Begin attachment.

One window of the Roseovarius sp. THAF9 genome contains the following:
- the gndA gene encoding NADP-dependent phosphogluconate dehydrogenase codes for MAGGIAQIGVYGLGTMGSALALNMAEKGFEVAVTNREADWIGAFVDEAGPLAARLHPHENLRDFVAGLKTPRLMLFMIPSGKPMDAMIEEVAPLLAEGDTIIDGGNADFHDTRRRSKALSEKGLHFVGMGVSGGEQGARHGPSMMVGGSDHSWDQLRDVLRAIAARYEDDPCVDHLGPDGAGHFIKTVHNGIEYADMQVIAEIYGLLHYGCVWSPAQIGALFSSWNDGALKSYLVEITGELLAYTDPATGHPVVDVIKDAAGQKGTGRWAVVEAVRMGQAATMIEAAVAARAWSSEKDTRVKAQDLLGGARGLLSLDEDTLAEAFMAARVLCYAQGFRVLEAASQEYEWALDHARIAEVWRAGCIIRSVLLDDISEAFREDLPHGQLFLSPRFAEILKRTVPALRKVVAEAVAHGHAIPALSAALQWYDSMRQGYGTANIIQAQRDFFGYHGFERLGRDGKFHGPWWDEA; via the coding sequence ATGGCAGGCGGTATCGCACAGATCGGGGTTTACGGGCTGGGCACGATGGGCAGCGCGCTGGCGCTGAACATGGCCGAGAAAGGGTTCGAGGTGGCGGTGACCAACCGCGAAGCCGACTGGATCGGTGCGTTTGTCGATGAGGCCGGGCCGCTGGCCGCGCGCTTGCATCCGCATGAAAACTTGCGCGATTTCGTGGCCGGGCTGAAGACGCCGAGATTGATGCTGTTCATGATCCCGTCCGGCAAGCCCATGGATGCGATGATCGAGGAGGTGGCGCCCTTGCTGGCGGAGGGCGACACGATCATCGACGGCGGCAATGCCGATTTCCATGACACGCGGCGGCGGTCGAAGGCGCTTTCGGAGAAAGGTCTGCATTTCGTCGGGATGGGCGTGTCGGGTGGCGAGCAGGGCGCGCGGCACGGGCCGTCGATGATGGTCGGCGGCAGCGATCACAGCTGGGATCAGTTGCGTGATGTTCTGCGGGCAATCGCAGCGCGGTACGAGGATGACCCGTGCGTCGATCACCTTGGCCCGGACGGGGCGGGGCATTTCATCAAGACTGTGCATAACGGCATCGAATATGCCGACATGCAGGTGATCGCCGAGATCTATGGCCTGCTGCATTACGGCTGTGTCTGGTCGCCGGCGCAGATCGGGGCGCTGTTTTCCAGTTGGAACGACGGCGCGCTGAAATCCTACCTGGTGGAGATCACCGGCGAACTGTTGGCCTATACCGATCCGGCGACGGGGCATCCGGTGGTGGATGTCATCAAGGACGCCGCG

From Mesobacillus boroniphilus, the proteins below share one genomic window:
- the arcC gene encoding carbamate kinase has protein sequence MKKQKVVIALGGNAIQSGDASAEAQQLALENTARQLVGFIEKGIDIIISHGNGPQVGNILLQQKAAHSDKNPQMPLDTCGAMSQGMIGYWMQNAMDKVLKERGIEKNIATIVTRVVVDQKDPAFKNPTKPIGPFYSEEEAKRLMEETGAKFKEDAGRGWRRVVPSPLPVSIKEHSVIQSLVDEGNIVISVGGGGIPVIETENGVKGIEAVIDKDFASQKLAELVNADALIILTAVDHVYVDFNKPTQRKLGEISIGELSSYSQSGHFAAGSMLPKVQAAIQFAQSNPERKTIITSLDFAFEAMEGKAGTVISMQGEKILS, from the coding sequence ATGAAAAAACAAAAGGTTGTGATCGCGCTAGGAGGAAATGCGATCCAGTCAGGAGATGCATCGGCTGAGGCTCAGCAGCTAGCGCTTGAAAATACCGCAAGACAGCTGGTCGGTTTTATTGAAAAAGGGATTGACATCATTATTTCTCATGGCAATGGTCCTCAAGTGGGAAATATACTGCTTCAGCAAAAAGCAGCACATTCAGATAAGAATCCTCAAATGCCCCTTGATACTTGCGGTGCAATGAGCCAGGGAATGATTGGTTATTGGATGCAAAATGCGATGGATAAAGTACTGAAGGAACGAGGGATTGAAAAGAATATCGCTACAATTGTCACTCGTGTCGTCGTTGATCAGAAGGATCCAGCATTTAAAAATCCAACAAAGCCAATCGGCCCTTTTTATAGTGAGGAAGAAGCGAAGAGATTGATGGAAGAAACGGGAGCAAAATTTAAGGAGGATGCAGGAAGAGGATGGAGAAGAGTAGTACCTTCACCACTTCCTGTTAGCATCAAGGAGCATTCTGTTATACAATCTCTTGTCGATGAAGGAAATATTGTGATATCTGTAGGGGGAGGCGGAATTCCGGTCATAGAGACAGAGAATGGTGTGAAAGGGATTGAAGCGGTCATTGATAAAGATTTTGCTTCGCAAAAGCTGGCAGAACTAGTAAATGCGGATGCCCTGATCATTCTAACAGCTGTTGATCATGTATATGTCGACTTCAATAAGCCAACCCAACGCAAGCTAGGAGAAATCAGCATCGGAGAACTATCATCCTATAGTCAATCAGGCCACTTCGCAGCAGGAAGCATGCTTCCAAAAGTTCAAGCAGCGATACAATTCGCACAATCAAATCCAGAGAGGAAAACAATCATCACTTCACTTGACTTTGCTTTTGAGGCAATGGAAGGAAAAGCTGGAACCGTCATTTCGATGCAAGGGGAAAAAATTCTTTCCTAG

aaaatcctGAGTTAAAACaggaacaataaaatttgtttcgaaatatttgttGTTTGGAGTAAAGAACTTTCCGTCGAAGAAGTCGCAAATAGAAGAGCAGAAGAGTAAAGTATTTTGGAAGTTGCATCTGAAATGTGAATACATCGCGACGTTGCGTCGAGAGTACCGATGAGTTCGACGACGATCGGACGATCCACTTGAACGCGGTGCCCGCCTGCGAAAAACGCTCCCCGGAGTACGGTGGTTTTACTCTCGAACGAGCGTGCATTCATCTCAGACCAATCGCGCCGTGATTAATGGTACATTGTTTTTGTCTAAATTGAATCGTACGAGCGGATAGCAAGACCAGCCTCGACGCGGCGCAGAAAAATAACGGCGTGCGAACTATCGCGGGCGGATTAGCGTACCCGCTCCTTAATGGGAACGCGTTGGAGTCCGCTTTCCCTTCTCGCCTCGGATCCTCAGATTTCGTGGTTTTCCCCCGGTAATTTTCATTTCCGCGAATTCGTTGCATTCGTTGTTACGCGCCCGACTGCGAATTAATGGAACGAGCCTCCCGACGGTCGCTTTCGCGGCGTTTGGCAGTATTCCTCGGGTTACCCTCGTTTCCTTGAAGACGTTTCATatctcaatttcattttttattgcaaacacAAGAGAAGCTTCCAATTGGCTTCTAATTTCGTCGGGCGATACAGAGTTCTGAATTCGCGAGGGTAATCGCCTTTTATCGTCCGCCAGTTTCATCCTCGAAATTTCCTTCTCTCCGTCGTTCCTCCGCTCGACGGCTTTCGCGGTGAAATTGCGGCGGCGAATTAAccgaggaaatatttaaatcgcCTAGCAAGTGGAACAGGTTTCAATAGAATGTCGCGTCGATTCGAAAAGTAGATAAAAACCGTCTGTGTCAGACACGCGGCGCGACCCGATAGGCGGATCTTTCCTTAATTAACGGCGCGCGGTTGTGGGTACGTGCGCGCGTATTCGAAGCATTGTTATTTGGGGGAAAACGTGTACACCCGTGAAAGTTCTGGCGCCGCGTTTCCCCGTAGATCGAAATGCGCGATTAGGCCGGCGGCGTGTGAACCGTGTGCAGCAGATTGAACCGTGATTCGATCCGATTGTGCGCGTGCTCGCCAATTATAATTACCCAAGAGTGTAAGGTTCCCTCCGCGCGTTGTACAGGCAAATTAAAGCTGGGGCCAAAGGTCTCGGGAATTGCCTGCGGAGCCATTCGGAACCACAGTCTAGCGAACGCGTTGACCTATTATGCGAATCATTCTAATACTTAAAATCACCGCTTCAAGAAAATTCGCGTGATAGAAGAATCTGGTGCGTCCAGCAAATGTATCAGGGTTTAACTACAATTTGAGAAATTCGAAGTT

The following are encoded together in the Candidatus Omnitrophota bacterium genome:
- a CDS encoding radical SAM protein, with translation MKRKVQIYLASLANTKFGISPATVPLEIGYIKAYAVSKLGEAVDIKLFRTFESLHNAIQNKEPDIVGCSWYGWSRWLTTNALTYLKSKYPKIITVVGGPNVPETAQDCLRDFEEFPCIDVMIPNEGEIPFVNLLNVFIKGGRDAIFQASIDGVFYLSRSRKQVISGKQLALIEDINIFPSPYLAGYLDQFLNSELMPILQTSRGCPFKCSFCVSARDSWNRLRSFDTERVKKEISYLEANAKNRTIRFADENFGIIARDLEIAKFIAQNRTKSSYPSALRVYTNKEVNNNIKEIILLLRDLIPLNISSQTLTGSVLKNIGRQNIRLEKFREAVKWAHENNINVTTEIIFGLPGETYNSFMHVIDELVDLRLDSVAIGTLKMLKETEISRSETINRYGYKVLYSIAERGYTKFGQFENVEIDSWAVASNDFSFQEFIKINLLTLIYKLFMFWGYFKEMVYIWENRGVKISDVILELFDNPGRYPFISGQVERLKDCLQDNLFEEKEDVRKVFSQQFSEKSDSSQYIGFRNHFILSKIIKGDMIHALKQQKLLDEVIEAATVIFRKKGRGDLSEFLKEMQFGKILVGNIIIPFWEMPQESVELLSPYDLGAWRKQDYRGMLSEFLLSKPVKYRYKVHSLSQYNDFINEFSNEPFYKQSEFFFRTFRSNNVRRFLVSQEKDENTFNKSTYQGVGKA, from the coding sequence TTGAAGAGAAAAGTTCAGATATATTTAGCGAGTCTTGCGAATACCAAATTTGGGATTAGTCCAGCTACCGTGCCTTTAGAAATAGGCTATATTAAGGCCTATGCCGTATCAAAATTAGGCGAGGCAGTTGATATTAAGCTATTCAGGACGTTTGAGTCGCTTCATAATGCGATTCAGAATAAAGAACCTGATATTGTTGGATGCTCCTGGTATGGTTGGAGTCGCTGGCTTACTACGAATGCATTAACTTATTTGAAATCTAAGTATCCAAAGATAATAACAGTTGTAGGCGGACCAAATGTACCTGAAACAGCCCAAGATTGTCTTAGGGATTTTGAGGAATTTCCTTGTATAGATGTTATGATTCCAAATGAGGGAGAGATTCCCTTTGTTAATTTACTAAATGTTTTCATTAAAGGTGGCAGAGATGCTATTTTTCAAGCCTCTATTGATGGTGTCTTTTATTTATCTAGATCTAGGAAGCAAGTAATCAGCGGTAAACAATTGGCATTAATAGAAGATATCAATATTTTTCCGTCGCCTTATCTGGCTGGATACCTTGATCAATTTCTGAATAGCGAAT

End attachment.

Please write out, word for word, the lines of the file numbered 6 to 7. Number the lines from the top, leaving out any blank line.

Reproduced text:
The following are encoded together in the Candidatus Omnitrophota bacterium genome:
- a CDS encoding radical SAM protein, with translation MKRKVQIYLASLANTKFGISPATVPLEIGYIKAYAVSKLGEAVDIKLFRTFESLHNAIQNKEPDIVGCSWYGWSRWLTTNALTYLKSKYPKIITVVGGPNVPETAQDCLRDFEEFPCIDVMIPNEGEIPFVNLLNVFIKGGRDAIFQASIDGVFYLSRSRKQVISGKQLALIEDINIFPSPYLAGYLDQFLNSELMPILQTSRGCPFKCSFCVSARDSWNRLRSFDTERVKKEISYLEANAKNRTIRFADENFGIIARDLEIAKFIAQNRTKSSYPSALRVYTNKEVNNNIKEIILLLRDLIPLNISSQTLTGSVLKNIGRQNIRLEKFREAVKWAHENNINVTTEIIFGLPGETYNSFMHVIDELVDLRLDSVAIGTLKMLKETEISRSETINRYGYKVLYSIAERGYTKFGQFENVEIDSWAVASNDFSFQEFIKINLLTLIYKLFMFWGYFKEMVYIWENRGVKISDVILELFDNPGRYPFISGQVERLKDCLQDNLFEEKEDVRKVFSQQFSEKSDSSQYIGFRNHFILSKIIKGDMIHALKQQKLLDEVIEAATVIFRKKGRGDLSEFLKEMQFGKILVGNIIIPFWEMPQESVELLSPYDLGAWRKQDYRGMLSEFLLSKPVKYRYKVHSLSQYNDFINEFSNEPFYKQSEFFFRTFRSNNVRRFLVSQEKDENTFNKSTYQGVGKA, from the coding sequence TTGAAGAGAAAAGTTCAGATATATTTAGCGAGTCTTGCGAATACCAAATTTGGGATTAGTCCAGCTACCGTGCCTTTAGAAATAGGCTATATTAAGGCCTATGCCGTATCAAAATTAGGCGAGGCAGTTGATATTAAGCTATTCAGGACGTTTGAGTCGCTTCATAATGCGATTCAGAATAAAGAACCTGATATTGTTGGATGCTCCTGGTATGGTTGGAGTCGCTGGCTTACTACGAATGCATTAACTTATTTGAAATCTAAGTATCCAAAGATAATAACAGTTGTAGGCGGACCAAATGTACCTGAAACAGCCCAAGATTGTCTTAGGGATTTTGAGGAATTTCCTTGTATAGATGTTATGATTCCAAATGAGGGAGAGATTCCCTTTGTTAATTTACTAAATGTTTTCATTAAAGGTGGCAGAGATGCTATTTTTCAAGCCTCTATTGATGGTGTCTTTTATTTATCTAGATCTAGGAAGCAAGTAATCAGCGGTAAACAATTGGCATTAATAGAAGATATCAATATTTTTCCGTCGCCTTATCTGGCTGGATACCTTGATCAATTTCTGAATAGCGAAT